Friday, March 2, 2012

Project Skeptoid

Like I need another project.

In my seeming never ending quest to understand how important Wikipedia is to the skeptic community and to the world,  I selected Brian Dunning's Skeptoid podcast for an experiment. 

I choose Skeptoid for several reasons, first, I have probably listened to every episode at least once, find them informative and know that Wikipedia readers will enjoy them as well. (editing Wikipedia is all about editing pages you enjoy after all).  They are available as a podcast as well as in written form which makes it really easy to quote from.  Also Dunning is very organized with a podcast every week, and the way he has the episode guide laid out with dates and titles I was able to quickly organize in a Google Document for my own use. 

Also when I explained what I was trying to do, Dunning immediately grasped the importance and has allowed me access to his web site stats, without which I could not analyze the impact of Wikipedia posts.

Let me summarize what I'm trying to prove and then get to the numbers.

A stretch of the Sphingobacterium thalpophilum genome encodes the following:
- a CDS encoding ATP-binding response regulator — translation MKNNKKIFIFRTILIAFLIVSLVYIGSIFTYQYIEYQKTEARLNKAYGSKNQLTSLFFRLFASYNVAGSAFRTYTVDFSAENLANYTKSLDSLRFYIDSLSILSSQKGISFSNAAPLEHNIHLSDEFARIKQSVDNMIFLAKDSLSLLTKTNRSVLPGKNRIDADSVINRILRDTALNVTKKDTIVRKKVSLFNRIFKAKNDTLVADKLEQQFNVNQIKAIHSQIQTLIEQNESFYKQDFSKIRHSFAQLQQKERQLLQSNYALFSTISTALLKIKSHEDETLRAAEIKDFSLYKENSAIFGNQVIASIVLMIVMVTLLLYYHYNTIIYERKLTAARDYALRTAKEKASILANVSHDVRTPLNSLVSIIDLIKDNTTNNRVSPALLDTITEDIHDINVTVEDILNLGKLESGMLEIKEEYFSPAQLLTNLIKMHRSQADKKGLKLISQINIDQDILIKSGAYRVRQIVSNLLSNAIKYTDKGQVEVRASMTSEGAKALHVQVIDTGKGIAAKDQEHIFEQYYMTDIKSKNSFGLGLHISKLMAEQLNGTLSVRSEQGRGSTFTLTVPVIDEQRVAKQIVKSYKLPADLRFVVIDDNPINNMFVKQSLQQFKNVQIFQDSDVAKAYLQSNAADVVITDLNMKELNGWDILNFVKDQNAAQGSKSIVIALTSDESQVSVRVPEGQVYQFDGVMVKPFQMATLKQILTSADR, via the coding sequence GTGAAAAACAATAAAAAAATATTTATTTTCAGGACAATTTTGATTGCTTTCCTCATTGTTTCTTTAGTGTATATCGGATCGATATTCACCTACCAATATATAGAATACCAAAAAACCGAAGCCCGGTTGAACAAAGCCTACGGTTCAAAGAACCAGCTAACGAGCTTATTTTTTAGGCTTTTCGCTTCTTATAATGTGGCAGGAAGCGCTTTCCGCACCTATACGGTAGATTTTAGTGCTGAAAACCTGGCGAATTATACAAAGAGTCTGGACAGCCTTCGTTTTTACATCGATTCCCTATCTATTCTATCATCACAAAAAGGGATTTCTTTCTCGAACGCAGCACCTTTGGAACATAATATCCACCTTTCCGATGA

Skeptoid is a podcast/blog that analyzes many topics that usually correspond with Wikipedia pages.  Mostly they are paranormal topics (some very obscure) and a few like Darwinism are not.  He even has a few pages that discuss historical topics (which are some of my favorites). 

I discovered in a long conversation with other Wikipedia editors that Skeptiod is considered a reputable source for citations (way to go Dunning, not many podcasts can say that) when it comes to fringe topics.  But not for more common topics like the "scientist", "raw food" "SUV" and "pitbull" ones.  We actually got into it a bit and several Wikipedia editors sprang to his aid (I did not bring attention to the conversation) and championed his podcast.  One editor had the nerve to say that podcasts can't be citations because the deaf could not listen to the podcasts.  One person jumped on her comment saying how ridiculous that was and there was no policy for that, besides they pointed out Skeptoid has print as well as audio.  It was quite obvious that some of his fans are also Wikipedia editors, very heart-warming.